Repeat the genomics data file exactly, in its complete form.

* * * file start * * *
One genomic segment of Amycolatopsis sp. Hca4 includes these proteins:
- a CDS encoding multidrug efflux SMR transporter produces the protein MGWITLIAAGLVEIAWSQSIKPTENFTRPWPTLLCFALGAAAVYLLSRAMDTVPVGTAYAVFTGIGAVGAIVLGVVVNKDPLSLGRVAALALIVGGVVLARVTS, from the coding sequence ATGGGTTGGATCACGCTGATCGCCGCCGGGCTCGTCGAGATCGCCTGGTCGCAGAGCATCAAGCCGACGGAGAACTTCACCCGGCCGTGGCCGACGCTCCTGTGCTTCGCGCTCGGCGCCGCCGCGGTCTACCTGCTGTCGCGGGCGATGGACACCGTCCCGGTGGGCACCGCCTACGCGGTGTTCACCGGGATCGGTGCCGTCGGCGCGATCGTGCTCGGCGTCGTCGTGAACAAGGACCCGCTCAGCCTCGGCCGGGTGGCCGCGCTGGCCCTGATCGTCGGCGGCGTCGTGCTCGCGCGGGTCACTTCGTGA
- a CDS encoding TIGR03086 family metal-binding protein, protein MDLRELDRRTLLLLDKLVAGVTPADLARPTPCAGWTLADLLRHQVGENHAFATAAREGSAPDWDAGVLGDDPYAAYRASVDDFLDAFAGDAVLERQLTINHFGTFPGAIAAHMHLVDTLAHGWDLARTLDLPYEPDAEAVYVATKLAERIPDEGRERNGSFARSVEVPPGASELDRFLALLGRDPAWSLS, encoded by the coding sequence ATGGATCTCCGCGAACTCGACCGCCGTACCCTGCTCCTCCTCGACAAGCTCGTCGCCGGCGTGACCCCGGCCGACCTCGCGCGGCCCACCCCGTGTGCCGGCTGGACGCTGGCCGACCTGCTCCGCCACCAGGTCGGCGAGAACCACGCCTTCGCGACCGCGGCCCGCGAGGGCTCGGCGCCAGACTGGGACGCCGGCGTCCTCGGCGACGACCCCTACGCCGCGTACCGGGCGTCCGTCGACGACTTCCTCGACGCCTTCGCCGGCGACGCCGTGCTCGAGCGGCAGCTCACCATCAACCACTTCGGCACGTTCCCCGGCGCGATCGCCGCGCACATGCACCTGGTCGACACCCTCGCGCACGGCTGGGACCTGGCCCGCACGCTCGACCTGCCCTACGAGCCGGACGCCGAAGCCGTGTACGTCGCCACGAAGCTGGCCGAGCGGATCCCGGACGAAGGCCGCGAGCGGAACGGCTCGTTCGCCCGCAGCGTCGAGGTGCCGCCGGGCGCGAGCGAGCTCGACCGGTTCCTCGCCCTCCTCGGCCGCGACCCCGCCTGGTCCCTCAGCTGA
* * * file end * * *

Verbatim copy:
One genomic segment of Amycolatopsis sp. Hca4 includes these proteins:
- a CDS encoding multidrug efflux SMR transporter produces the protein MGWITLIAAGLVEIAWSQSIKPTENFTRPWPTLLCFALGAAAVYLLSRAMDTVPVGTAYAVFTGIGAVGAIVLGVVVNKDPLSLGRVAALALIVGGVVLARVTS, from the coding sequence ATGGGTTGGATCACGCTGATCGCCGCCGGGCTCGTCGAGATCGCCTGGTCGCAGAGCATCAAGCCGACGGAGAACTTCACCCGGCCGTGGCCGACGCTCCTGTGCTTCGCGCTCGGCGCCGCCGCGGTCTACCTGCTGTCGCGGGCGATGGACACCGTCCCGGTGGGCACCGCCTACGCGGTGTTCACCGGGATCGGTGCCGTCGGCGCGATCGTGCTCGGCGTCGTCGTGAACAAGGACCCGCTCAGCCTCGGCCGGGTGGCCGCGCTGGCCCTGATCGTCGGCGGCGTCGTGCTCGCGCGGGTCACTTCGTGA
- a CDS encoding TIGR03086 family metal-binding protein, protein MDLRELDRRTLLLLDKLVAGVTPADLARPTPCAGWTLADLLRHQVGENHAFATAAREGSAPDWDAGVLGDDPYAAYRASVDDFLDAFAGDAVLERQLTINHFGTFPGAIAAHMHLVDTLAHGWDLARTLDLPYEPDAEAVYVATKLAERIPDEGRERNGSFARSVEVPPGASELDRFLALLGRDPAWSLS, encoded by the coding sequence ATGGATCTCCGCGAACTCGACCGCCGTACCCTGCTCCTCCTCGACAAGCTCGTCGCCGGCGTGACCCCGGCCGACCTCGCGCGGCCCACCCCGTGTGCCGGCTGGACGCTGGCCGACCTGCTCCGCCACCAGGTCGGCGAGAACCACGCCTTCGCGACCGCGGCCCGCGAGGGCTCGGCGCCAGACTGGGACGCCGGCGTCCTCGGCGACGACCCCTACGCCGCGTACCGGGCGTCCGTCGACGACTTCCTCGACGCCTTCGCCGGCGACGCCGTGCTCGAGCGGCAGCTCACCATCAACCACTTCGGCACGTTCCCCGGCGCGATCGCCGCGCACATGCACCTGGTCGACACCCTCGCGCACGGCTGGGACCTGGCCCGCACGCTCGACCTGCCCTACGAGCCGGACGCCGAAGCCGTGTACGTCGCCACGAAGCTGGCCGAGCGGATCCCGGACGAAGGCCGCGAGCGGAACGGCTCGTTCGCCCGCAGCGTCGAGGTGCCGCCGGGCGCGAGCGAGCTCGACCGGTTCCTCGCCCTCCTCGGCCGCGACCCCGCCTGGTCCCTCAGCTGA